A brave new financial world

15 May 2020

This has been the most unusual end of the financial year in my more than 30 years in financial services. The entire Australian population has been affected by COVID-19 and financial services has not been immune from this impact.

The Australian Budget that is normally delivered annually by the Treasurer in May has been postponed until October, 2020. We have also witnessed both sides of politics at the State and Federal levels work together to put a range of measures in place to financially assist Australians and weather the economic uncertainty associated with COVID-19.

Below are details of some of the most significant changes associated with COVID-19.

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1. The Coronavirus Supplement

The Coronavirus Supplement is an additional fortnightly $550 payment for individuals on top of eligible income support payments, intended to be in effect for up to six months from 27 April, 2020. It will be automatically added to the following eligible income support payments: JobSeeker Payment; Partner Allowance; Widow Allowance; Sickness Allowance; Youth Allowance; Austudy; ABSTUDY; Living Allowance; Parenting Payment; Farm Household Allowance; or Special Benefit.

2. Deeming rates

From 1 May, 2020, deeming rates used to assess benefit eligibility under the Income Test have been reduced: from 1.0% to 0.25% for the lower tier; and from 3% to 2.25% for the higher tier. For singles, the first $51,800 of their financial assets has the deemed rate of 0.25% applied, while anything over $51,800 is deemed to earn 2.25%. For couples, the first $86,200 of their combined financial assets has the deemed rate of 0.25% applied, while anything over $86,200 is deemed to earn 2.25% 

3. JobKeeper payments

Eligible employers will be reimbursed a fixed amount of $1,500 per fortnight for each eligible employee stood down as long as their job is kept open. JobKeeper payments can be made for the period beginning 30 March, 2020.  The Government made the first payments to eligible employers in the first week of May 2020. 


1. Minimum payment amount for a superannuation income stream

For the next two financial years, the minimum pension drawdown rates have been reduced by 50%. This will allow members of superannuation funds to retain more of their capital in retirement while we are experiencing volatile investment markets and low fixed interest returns. 

2. Early access

If a member of a superannuation fund has been financially affected by COVID-19, they may be able to access some of their superannuation early. Eligible citizens and permanent residents of Australia or New Zealand can apply for:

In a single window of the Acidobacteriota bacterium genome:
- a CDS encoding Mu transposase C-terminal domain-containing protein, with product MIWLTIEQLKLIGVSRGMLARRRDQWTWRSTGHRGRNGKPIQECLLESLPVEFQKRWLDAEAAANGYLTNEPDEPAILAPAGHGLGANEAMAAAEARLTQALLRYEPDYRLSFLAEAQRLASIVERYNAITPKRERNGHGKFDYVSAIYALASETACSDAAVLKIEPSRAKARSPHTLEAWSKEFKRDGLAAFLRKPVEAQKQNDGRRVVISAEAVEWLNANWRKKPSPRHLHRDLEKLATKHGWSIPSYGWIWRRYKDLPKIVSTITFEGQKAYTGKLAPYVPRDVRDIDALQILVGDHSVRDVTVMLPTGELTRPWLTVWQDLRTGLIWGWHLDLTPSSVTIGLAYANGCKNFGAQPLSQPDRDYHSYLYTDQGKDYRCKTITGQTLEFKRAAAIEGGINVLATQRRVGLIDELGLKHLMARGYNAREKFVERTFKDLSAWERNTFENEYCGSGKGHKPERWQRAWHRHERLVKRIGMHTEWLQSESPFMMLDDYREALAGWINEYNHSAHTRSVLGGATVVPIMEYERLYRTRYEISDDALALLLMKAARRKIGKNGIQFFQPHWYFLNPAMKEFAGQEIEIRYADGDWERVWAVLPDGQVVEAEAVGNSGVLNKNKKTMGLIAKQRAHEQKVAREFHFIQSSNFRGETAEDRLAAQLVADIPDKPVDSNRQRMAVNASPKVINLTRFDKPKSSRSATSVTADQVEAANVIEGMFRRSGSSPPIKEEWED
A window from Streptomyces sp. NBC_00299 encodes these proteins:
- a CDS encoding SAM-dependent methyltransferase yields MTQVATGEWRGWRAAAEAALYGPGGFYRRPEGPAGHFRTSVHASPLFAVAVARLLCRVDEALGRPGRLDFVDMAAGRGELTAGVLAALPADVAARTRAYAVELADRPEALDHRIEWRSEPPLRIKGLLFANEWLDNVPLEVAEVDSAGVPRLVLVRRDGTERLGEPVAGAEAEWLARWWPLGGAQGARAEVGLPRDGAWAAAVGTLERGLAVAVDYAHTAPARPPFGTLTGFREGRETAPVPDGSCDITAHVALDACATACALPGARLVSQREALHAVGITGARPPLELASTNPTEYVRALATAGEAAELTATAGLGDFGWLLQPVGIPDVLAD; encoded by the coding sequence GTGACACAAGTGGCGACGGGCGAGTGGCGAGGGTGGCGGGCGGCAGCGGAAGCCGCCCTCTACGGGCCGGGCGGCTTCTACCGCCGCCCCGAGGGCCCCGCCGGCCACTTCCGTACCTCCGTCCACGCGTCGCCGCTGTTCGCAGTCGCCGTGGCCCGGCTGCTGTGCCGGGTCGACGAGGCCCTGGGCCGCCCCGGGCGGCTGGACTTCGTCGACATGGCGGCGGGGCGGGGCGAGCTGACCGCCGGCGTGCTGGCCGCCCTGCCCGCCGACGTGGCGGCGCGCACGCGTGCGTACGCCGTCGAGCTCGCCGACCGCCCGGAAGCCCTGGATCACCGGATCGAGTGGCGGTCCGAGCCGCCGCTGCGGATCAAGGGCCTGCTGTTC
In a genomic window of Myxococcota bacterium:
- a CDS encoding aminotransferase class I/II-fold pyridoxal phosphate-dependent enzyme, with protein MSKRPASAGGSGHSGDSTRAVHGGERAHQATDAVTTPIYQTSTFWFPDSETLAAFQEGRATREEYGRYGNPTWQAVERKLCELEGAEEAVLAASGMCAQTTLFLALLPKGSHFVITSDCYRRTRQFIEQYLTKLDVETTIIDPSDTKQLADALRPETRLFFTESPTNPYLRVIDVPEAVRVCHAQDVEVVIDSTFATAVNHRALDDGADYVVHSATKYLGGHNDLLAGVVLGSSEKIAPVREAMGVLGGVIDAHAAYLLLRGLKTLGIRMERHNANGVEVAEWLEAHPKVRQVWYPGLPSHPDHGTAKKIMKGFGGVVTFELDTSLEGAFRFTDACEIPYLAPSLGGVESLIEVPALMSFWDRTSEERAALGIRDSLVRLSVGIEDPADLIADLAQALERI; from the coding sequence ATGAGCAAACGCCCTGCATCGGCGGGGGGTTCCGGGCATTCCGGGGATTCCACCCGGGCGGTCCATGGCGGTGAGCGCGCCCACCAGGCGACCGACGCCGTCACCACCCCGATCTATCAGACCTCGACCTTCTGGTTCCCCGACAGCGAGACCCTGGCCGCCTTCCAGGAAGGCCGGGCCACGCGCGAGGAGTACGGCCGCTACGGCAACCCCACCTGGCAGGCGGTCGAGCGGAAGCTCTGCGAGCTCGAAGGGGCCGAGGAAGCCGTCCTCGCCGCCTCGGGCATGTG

Up to $10,000 in 2019/20 if they submit an application through myGov by 30 June, 2020; and 

Up to a further $10,000 in 2020/21 if they submit an additional application between 1 July, 2020 and 24 September, 2020.
In order to access these amounts, a member must meet one of the following criteria:

  1. Currently unemployed; 
  2. Receiving either Jobseeker payment, parenting payment, special payment, farm household allowance, or youth allowance for Jobseeker (unless undertaking full-time study or new apprentice); 
  3. On or after 1 January, 2020:
    1. Were made redundant; 
    2. Had working hours reduced by 20% or more; or 
    3. As a sole trader there was a reduction in turnover of 20% or more.

Specified temporary residents are permitted early release of superannuation under specific circumstances. 

There is no tax to be paid on funds released and these will not need to be included in an individual’s tax return. It may only be paid to an Australian bank account.  An application can't be withdrawn or cancelled once it has been submitted.

When advisers are discussing early release of funds from super with their clients, they should remind them that accessing super early will affect super balances and may affect future retirement income, due to a reduction in longer term savings due to compounding or realising losses in the current volatile investment market. It may also result in loss of life insurance as the member’s account may have insufficient assets remaining to pay premiums, if the member’s account has been inactive (no contributions or rollovers), or the account balance falls below $6,000. For inactive accounts and low balances, members can retain their insurance if they notify the trustee of the superannuation fund in writing (i.e. – opt in).